# Potential energy of two masses connected by 3 identical strings

Hi fellows,
'Two particles of mass m are connected by three identical springs of relaxed length l and constrained to move longitudinally. What is the potential energy when the two masses are displaced from their equilibrium positions?

What I know: let k = force constant of the strings, x1 and x2 be displacements of the masses, so:
P.E (V) = (k/2)x1^2+(k/2)x2^2 + (I know there is going to be a third term here but I don't know what it's)..
The book says that that third term is (k/2)[x2-x1]^2....how did they derive that? Any insight would be appreciated.
Thanks you all.

what do you think is the compression of the middle spring,
1/2(kx^2),right
where x is the cange in length of the middle spring ,that is (x^2 = (x1-x2)^2)

what do you think is the compression of the middle spring,
1/2(kx^2),right
where x is the cange in length of the middle spring ,that is (x^2 = (x1-x2)^2)

Thanks for the help. I still have problem though. If that's a compression of the middle spring, then the two masses are moving towards each other( hence compressing the middle spring). How about if the two particles are moving in the opposite directions?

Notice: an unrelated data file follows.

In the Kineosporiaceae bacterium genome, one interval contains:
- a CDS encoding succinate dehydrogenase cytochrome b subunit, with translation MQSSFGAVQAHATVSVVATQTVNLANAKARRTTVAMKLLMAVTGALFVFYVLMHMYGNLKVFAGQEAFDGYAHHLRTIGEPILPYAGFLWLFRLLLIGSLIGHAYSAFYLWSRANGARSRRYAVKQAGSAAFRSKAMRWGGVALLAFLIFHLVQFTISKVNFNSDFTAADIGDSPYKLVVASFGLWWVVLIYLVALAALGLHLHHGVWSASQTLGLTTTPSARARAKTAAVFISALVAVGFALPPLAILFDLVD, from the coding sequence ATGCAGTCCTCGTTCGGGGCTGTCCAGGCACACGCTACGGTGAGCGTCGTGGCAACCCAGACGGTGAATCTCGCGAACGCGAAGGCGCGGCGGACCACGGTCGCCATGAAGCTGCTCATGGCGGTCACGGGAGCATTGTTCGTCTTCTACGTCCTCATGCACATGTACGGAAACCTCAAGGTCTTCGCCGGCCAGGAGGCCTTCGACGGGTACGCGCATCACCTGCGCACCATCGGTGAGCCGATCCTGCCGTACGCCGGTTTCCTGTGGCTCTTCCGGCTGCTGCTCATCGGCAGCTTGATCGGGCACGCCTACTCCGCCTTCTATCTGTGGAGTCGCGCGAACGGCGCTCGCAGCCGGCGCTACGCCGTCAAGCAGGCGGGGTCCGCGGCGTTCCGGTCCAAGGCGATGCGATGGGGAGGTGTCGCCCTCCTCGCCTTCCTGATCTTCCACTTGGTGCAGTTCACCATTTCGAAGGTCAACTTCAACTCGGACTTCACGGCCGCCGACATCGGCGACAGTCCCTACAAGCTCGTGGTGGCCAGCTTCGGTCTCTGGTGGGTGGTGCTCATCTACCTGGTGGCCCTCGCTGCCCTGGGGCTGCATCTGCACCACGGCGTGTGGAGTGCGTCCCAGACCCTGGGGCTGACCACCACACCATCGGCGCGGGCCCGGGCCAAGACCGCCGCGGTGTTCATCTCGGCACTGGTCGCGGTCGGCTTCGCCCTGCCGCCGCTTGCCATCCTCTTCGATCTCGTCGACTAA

then it's the elognation, which will again lead to a rise in the potential energy of the spring

Great...so would it still be x2-x1 or x2+x1 this time?

one of the terms x1, or x2 will get negative
we are measuring them from their eqilibrium positions
this means that the equation holds for both the cases

and yes ,were x1 and x2 magnitudes of displacement only ,what you have put forth
would hol beyond doubt.

Great. Thank you for your time and help.